How the cell nucleus is functionally and dynamically organized is a central question to understanding basic cellular processes including genome organization and transcriptional regulation. The interphase of both animal and plant nuclei contain morphologically distinct, non-membrane-bounded subnuclear organelles that are collectively called nuclear bodies. Although accumulating evidence suggests that nuclear bodies play important roles in gene regulation and changes in the morphology and constitution of nuclear bodies have been associated with diseases, the precise function and regulatory mechanisms of nuclear body biogenesis in transcriptional regulation remain poorly understood. One major challenge has been the lack of genetic models to delineate the functions of nuclear bodies in the context of transcriptional regulation by cell signaling pathways. The long-term goal of the PI's laboratory is to utilize the photobody ? a photoreceptor-containing, photosensory subnuclear domain ? and light signaling in Arabidopsis as a genetic model to elucidate the function of nuclear bodies in cell signaling and transcriptional regulation. The current data support the central hypothesis that photobodies are gene regulatory hubs where a subset of light responsive genes is regulated by a transactivation mechanism that couples gene activation with the degradation of transcription factors. This hypothesis has been formulated on the basis of the PI's previous molecular genetic studies on two novel light signaling components required for photobody biogenesis, named HEMERA and HERMES, and on the preliminary result showing that a subset of light-responsive genes are spatially positioned to photobodies. Here the PI plans to test this central hypothesis by the following specific aims: (1) Determine the photobody- associated and HEMERA-mediated transcriptional activation mechanism; (2) Determine the role of HERMES in the function and biogenesis of photobodies; (3) Determine the mechanism of genome organization by photobodies. The proposed research is innovative, because it utilizes the photobody and photoreceptor signaling in Arabidopsis as a genetic model to investigate the enigmatic mechanisms of nuclear organization ? the function and biogenesis of nuclear bodies in genome organization and transcriptional regulation. The proposed research is significant, because it is expected to uncover novel mechanisms linking nuclear body biogenesis and specific mechanisms of transcriptional regulation. Because basic mechanisms of gene regulation are conserved in plants, fungi, and animals, a better understanding of the function of photobodies in Arabidopsis will contribute to understanding of the evolutionarily conserved principles of genome organization and transcriptional regulation and thus will ultimately enhance our understanding of their misregulation in human diseases.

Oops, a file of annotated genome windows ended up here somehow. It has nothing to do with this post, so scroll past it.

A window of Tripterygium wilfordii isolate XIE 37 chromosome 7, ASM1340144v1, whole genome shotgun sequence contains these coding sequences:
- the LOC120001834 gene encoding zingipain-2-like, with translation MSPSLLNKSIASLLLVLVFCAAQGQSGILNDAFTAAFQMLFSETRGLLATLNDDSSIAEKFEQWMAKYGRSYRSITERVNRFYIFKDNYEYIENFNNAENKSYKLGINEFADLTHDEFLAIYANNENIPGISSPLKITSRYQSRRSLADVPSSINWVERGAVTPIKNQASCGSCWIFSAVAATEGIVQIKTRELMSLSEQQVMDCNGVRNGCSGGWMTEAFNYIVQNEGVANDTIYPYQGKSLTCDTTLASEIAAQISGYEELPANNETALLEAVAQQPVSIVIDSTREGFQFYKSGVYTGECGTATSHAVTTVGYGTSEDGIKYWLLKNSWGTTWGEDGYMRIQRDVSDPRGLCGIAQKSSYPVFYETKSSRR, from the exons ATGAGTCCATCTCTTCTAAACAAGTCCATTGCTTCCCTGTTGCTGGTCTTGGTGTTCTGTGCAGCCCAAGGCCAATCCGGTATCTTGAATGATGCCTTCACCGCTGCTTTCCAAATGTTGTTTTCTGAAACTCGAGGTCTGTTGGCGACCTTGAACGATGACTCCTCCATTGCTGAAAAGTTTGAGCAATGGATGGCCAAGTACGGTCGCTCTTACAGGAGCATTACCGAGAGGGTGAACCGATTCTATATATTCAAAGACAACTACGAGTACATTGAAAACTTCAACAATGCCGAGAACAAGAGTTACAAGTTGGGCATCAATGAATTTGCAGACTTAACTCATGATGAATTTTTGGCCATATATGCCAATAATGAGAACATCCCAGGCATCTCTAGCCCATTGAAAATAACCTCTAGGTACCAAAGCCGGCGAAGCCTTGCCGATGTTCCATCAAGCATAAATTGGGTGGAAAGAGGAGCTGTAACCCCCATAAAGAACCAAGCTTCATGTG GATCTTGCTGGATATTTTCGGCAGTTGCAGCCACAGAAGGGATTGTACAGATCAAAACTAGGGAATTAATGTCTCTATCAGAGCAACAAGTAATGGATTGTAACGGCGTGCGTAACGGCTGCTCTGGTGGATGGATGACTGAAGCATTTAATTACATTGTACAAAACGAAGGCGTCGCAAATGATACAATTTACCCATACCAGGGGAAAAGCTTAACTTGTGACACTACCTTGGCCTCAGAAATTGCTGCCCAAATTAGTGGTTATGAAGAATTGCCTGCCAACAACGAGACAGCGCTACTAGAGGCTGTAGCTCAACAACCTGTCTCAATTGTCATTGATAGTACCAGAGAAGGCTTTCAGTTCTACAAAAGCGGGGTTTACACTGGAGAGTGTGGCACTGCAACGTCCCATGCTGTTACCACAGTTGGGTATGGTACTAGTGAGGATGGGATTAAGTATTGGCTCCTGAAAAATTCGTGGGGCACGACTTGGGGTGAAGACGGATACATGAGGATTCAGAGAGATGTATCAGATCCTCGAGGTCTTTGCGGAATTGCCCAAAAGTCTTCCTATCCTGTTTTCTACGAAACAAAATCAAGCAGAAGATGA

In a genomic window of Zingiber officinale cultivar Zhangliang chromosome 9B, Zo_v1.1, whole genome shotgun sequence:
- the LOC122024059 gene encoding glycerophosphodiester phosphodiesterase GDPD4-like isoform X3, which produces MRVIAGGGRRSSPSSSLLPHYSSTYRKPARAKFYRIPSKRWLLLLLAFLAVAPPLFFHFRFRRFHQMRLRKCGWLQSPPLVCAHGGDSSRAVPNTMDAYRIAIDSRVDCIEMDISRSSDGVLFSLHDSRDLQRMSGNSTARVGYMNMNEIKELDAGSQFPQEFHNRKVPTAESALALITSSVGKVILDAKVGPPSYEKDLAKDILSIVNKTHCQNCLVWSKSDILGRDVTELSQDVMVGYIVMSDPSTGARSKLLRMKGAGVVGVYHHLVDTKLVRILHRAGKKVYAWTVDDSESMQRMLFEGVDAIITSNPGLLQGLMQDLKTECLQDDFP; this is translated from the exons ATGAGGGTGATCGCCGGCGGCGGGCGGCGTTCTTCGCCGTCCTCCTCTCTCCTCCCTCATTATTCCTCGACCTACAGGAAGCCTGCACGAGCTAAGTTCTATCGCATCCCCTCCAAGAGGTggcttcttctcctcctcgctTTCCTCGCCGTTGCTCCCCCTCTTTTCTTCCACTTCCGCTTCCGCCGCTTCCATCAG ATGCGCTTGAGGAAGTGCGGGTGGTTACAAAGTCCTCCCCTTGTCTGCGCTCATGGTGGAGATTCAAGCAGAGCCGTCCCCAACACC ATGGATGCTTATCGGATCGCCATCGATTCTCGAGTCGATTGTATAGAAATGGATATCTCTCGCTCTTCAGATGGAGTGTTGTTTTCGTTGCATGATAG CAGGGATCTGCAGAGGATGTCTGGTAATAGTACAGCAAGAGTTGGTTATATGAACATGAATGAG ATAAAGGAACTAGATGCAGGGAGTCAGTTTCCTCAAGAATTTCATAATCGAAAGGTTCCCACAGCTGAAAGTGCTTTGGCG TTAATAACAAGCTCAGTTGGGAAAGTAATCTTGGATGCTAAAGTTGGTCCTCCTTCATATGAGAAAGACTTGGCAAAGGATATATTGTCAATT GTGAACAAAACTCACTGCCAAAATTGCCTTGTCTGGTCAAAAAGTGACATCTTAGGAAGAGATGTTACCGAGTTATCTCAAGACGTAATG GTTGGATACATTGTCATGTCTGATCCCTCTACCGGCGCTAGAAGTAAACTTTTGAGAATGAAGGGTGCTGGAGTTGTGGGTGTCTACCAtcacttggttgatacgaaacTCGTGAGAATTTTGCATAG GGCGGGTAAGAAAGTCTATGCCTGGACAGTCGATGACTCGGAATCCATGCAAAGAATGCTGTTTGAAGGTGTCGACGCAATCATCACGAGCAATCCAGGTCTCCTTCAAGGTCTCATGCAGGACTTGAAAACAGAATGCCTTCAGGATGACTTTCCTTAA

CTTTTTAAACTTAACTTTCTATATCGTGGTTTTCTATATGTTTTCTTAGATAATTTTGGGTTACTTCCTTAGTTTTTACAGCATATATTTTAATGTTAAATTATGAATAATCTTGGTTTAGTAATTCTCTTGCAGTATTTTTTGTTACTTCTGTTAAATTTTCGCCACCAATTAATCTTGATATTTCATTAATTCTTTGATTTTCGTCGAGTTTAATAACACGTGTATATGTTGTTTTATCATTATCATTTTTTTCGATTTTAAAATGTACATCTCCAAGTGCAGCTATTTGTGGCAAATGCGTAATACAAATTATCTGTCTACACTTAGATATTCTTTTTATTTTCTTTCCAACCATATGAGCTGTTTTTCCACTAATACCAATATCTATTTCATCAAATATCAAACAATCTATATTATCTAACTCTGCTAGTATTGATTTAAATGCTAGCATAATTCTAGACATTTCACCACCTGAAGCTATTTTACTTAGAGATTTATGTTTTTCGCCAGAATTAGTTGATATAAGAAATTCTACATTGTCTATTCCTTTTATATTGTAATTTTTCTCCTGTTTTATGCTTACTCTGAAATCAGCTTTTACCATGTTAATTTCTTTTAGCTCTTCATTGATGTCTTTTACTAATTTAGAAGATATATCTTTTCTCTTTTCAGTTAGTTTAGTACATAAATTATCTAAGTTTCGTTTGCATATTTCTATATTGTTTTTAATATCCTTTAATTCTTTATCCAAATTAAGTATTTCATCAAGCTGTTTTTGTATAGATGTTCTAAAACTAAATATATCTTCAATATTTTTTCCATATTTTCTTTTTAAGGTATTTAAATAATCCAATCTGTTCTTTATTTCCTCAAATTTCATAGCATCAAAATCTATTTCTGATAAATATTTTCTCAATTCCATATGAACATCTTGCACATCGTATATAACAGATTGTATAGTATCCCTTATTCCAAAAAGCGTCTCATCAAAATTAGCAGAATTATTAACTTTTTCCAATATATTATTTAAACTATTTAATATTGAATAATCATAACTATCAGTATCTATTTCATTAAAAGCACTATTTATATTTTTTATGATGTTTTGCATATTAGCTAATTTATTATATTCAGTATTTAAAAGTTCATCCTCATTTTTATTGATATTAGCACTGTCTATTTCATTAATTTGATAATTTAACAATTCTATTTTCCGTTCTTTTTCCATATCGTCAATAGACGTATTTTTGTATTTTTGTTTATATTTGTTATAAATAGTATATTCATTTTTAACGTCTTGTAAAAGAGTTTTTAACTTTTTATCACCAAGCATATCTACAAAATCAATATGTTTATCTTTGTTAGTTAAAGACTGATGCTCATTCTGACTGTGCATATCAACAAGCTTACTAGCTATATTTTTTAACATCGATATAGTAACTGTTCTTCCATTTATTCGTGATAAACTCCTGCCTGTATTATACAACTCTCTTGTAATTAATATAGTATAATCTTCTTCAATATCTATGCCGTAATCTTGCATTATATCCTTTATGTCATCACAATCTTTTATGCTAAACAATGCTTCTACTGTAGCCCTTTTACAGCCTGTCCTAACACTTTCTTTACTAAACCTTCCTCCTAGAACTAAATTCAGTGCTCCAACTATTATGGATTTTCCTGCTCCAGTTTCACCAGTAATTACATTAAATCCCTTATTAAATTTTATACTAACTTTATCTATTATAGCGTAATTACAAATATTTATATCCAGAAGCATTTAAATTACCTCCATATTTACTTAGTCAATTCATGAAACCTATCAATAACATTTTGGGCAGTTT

The proposed research is relevant to public health because the discovery of evolutionarily conserved mechanisms of genome organization is ultimately expected to increase understanding of how misregulation of nuclear organization leads to alterations in gene expression and genome instability in human diseases such as cancer. Thus, the proposed research is relevant to the part of NIH's mission that pertains to developing fundamental knowledge that will help to reduce the burdens of human disability.
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